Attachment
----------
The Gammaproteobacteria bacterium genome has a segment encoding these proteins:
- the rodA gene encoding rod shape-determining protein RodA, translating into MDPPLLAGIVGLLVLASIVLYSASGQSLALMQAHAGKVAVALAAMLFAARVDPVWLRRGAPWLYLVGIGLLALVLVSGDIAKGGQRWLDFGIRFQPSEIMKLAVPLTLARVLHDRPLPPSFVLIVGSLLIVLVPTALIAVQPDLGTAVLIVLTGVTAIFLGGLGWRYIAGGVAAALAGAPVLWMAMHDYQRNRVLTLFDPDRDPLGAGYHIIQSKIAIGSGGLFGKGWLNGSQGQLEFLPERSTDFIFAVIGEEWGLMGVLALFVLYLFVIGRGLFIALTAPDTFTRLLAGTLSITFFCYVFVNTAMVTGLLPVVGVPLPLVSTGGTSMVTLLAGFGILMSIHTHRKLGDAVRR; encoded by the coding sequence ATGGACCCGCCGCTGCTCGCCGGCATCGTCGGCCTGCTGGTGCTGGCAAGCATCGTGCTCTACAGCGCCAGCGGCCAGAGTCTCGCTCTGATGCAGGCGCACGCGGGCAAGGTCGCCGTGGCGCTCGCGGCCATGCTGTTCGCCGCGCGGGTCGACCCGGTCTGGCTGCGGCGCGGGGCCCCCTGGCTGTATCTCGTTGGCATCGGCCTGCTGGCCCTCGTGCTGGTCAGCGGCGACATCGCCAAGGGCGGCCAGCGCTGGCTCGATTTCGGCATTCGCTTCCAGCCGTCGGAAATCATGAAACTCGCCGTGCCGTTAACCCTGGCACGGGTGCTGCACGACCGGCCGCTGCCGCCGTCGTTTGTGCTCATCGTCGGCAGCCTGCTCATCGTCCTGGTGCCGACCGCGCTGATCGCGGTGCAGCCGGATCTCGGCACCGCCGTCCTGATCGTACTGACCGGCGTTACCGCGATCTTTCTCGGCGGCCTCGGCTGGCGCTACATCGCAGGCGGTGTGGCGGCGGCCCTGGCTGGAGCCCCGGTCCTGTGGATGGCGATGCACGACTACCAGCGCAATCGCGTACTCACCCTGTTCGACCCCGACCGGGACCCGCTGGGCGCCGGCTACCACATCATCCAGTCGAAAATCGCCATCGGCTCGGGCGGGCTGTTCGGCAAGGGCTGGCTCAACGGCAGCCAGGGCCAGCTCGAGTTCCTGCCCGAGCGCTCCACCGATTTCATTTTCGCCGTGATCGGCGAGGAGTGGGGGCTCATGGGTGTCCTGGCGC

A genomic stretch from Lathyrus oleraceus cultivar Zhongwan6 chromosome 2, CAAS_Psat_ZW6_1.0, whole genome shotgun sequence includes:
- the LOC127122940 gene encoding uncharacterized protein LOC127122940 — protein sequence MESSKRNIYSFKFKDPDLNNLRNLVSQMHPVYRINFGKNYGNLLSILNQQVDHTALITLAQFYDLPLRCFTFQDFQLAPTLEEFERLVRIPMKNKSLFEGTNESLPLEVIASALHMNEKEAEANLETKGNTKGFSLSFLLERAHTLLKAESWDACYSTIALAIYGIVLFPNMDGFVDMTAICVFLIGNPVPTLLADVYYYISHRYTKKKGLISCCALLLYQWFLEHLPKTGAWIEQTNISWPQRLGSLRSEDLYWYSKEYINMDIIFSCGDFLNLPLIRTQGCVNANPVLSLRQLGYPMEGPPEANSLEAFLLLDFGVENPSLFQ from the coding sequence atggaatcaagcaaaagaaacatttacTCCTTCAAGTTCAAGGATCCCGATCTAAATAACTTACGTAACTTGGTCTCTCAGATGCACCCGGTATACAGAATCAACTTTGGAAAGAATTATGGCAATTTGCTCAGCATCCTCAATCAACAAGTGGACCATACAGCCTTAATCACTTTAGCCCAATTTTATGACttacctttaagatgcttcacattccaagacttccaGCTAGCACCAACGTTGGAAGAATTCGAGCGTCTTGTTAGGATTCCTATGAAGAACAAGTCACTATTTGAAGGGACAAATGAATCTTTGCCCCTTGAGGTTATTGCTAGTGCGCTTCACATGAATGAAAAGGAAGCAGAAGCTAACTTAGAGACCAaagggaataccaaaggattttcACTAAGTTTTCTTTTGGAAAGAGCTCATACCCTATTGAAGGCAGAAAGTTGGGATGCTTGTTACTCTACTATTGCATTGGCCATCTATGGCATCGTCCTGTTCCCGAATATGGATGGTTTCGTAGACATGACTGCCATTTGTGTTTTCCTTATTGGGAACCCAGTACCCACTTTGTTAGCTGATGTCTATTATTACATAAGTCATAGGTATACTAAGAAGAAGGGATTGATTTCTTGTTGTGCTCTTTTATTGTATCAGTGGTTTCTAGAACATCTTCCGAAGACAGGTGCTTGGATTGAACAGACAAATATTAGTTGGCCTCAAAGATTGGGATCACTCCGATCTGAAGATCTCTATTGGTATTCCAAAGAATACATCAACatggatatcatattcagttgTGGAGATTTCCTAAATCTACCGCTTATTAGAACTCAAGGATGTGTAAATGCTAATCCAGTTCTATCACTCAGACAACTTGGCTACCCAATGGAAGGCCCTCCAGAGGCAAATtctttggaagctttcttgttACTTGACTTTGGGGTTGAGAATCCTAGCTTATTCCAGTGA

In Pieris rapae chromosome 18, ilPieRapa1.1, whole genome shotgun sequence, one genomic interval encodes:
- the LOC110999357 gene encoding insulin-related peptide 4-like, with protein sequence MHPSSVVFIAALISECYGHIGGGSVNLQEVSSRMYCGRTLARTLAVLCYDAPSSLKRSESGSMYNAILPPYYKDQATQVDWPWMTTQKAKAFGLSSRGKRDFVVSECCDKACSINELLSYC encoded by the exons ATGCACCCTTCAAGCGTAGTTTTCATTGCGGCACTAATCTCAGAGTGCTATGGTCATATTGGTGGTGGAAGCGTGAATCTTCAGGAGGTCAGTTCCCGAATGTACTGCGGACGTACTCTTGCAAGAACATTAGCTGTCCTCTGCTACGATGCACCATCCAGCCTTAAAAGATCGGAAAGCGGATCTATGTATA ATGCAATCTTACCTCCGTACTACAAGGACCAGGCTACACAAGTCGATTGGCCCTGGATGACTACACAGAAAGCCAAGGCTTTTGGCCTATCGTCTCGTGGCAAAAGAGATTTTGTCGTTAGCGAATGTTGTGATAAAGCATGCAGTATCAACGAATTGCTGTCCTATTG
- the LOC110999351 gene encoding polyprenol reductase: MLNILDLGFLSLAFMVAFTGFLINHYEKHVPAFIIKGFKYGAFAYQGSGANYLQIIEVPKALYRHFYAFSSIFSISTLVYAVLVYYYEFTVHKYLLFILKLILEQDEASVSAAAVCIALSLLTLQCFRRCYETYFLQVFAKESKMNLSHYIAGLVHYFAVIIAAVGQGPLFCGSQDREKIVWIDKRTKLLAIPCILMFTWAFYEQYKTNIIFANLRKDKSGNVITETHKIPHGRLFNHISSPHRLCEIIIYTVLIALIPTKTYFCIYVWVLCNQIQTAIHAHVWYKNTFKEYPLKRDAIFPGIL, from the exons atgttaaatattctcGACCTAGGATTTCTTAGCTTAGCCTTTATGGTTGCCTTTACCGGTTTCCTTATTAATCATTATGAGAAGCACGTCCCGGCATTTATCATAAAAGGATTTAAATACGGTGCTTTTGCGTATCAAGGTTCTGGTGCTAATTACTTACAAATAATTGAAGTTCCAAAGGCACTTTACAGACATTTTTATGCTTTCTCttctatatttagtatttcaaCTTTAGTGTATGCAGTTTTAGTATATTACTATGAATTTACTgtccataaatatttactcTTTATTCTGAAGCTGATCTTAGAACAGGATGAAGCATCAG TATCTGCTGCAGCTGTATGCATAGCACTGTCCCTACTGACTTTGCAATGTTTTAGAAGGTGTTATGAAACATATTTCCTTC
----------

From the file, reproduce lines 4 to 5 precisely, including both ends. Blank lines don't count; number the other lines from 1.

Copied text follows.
- the LOC127122940 gene encoding uncharacterized protein LOC127122940 — protein sequence MESSKRNIYSFKFKDPDLNNLRNLVSQMHPVYRINFGKNYGNLLSILNQQVDHTALITLAQFYDLPLRCFTFQDFQLAPTLEEFERLVRIPMKNKSLFEGTNESLPLEVIASALHMNEKEAEANLETKGNTKGFSLSFLLERAHTLLKAESWDACYSTIALAIYGIVLFPNMDGFVDMTAICVFLIGNPVPTLLADVYYYISHRYTKKKGLISCCALLLYQWFLEHLPKTGAWIEQTNISWPQRLGSLRSEDLYWYSKEYINMDIIFSCGDFLNLPLIRTQGCVNANPVLSLRQLGYPMEGPPEANSLEAFLLLDFGVENPSLFQ from the coding sequence atggaatcaagcaaaagaaacatttacTCCTTCAAGTTCAAGGATCCCGATCTAAATAACTTACGTAACTTGGTCTCTCAGATGCACCCGGTATACAGAATCAACTTTGGAAAGAATTATGGCAATTTGCTCAGCATCCTCAATCAACAAGTGGACCATACAGCCTTAATCACTTTAGCCCAATTTTATGACttacctttaagatgcttcacattccaagacttccaGCTAGCACCAACGTTGGAAGAATTCGAGCGTCTTGTTAGGATTCCTATGAAGAACAAGTCACTATTTGAAGGGACAAATGAATCTTTGCCCCTTGAGGTTATTGCTAGTGCGCTTCACATGAATGAAAAGGAAGCAGAAGCTAACTTAGAGACCAaagggaataccaaaggattttcACTAAGTTTTCTTTTGGAAAGAGCTCATACCCTATTGAAGGCAGAAAGTTGGGATGCTTGTTACTCTACTATTGCATTGGCCATCTATGGCATCGTCCTGTTCCCGAATATGGATGGTTTCGTAGACATGACTGCCATTTGTGTTTTCCTTATTGGGAACCCAGTACCCACTTTGTTAGCTGATGTCTATTATTACATAAGTCATAGGTATACTAAGAAGAAGGGATTGATTTCTTGTTGTGCTCTTTTATTGTATCAGTGGTTTCTAGAACATCTTCCGAAGACAGGTGCTTGGATTGAACAGACAAATATTAGTTGGCCTCAAAGATTGGGATCACTCCGATCTGAAGATCTCTATTGGTATTCCAAAGAATACATCAACatggatatcatattcagttgTGGAGATTTCCTAAATCTACCGCTTATTAGAACTCAAGGATGTGTAAATGCTAATCCAGTTCTATCACTCAGACAACTTGGCTACCCAATGGAAGGCCCTCCAGAGGCAAATtctttggaagctttcttgttACTTGACTTTGGGGTTGAGAATCCTAGCTTATTCCAGTGA

In Pieris rapae chromosome 18, ilPieRapa1.1, whole genome shotgun sequence, one genomic interval encodes: